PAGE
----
Tuesday, February 02, 2016

Java Microservices with Microservices Framework for Java (MSF4J)

Microservices is the new buzzword. WSO2 is working on a new Java microservices framework to help developers quickly get started with developing & running Java microservices. We have named this framework WSO2 Microservices Framework for Java (MSF4J). The 1.0 release of MSF4J should be available shortly.

High performance, low latency & low memory footprint in addition to providing a developer friendly programming model for writing & exposing Java microservices have been some of our key design goals. Microservices are inherently run on container technologies such as Docker and there can be a large number of containers running at a time so memory consumption of a microservices framework is crucial. Also in a Microservices Architecture (MSA) based solution, there will be many microservices & frequent calls between microservices, so throughput & latency are very important metrics to keep an eye on.

We compared the throughput vs Concurrency for a number of microservices frameworks currently available, and MSF4J is right at the top in keeping with our primary design goal.

When it comes to memory consumption for the base framework, MSF4J is in the middle and the team is working on further improvements to reduce the memory consumption.

Getting started with MSF4J is very simple. Run your first Java microservice in 5 minutes by following the hello world sample in the MSF4J GitHub repo.

Wednesday, June 24, 2015

How AWS Clustering Mode in WSO2 Products Works

In a previous blog post, I explained how to configure WSO2 product clusters to work on Amazon Web Services infrastructure. In this post I will explain how it works.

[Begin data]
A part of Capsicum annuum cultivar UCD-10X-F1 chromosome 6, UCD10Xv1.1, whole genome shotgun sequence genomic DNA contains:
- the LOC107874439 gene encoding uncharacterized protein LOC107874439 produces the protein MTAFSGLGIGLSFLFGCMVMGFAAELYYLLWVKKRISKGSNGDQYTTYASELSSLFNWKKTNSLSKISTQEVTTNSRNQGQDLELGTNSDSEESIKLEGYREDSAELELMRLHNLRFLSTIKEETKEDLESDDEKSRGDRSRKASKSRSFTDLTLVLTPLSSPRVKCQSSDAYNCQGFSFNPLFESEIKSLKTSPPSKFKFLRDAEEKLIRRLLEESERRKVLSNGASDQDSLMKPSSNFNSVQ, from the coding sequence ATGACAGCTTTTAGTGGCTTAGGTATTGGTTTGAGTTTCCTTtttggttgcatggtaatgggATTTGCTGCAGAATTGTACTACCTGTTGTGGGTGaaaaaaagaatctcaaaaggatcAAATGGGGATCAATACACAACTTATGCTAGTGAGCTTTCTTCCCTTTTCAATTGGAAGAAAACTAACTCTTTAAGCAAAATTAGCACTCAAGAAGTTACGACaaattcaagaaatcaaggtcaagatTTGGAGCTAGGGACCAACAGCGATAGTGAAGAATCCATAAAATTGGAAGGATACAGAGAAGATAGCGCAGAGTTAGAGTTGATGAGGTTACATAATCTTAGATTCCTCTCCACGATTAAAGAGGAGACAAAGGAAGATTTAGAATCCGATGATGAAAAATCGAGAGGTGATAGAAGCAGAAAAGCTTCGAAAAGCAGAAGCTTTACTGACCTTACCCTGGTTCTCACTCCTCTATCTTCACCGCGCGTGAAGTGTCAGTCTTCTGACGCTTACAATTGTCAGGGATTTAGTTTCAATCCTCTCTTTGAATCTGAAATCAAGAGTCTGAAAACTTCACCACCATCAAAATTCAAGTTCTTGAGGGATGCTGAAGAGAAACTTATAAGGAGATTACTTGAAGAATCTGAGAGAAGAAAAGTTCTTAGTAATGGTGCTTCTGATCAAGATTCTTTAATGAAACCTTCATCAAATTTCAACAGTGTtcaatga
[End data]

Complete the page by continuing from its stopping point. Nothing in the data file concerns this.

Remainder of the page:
WSO2 Clustering is based on Hazelcast.

All nodes having the same set of cluster configuration parameters will belong to the same cluster. What Hazelcast does is, it calls AWS APIs, and then gets a set of nodes that satisfy the specified parameters (region, securityGroup, tagKey, tagValue).

When the Carbon server starts up, it creates a Hazelcast cluster. At that point, it calls EC2 APIs & gets the list of potential members in the cluster. To call the EC2 APIs, it needs the AWS credentials. This is the only time these credentials are used. AWS APIs are only used on startup to learn about other potential members in the cluster. Then it tries to connect to port 5701 of those potential members, and if 5701 is unavailable, it does a port scan up to 5800. If one of those ports are available, it will do a Hazelcast handshake to make sure that those are indeed Hazelcast nodes, and will add them to the cluster if they are Hazelcast nodes.

Subsequently, the connections established between members are point to point TCP connections.  Member failures are detected through a TCP ping. So once the member discovery is done, the rest of the interactions in the cluster are same as when the multicast & WKA (Well Known Address) modes are used.

With that facility, you don't have to provide any member IP addresses or hostnames, which may be impossible on an IaaS such as EC2.

Tuesday, June 23, 2015

AWS Clustering Mode for WSO2 Products

WSO2 Clustering is based on Hazelcast. When WSO2 products are deployed in clustered mode on Amazon EC2, it is recommended to use the AWS clustering mode. As a best practice, add all nodes in a single cluster to the same AWS security group.

To enable AWS clustering mode, you simply have to edit the clustering section in the CARBON_HOME/repository/conf/axis2/axis2.xml file as follows:

Step 1: Enable clustering

<clustering class="org.wso2.carbon.core.clustering.hazelcast.HazelcastClusteringAgent"

Step 2: Change membershipScheme to aws

<parameter name="membershipScheme">aws</parameter>

Step 3: Set localMemberPort to 5701

Any value between 5701 & 5800 are acceptable
<parameter name="localMemberPort">5701</parameter>

Step 4: Define AWS specific parameters

Here you need to define the AWS access key, secret key & security group. The region, tagKey & tagValue are optional & the region defaults to us-east-1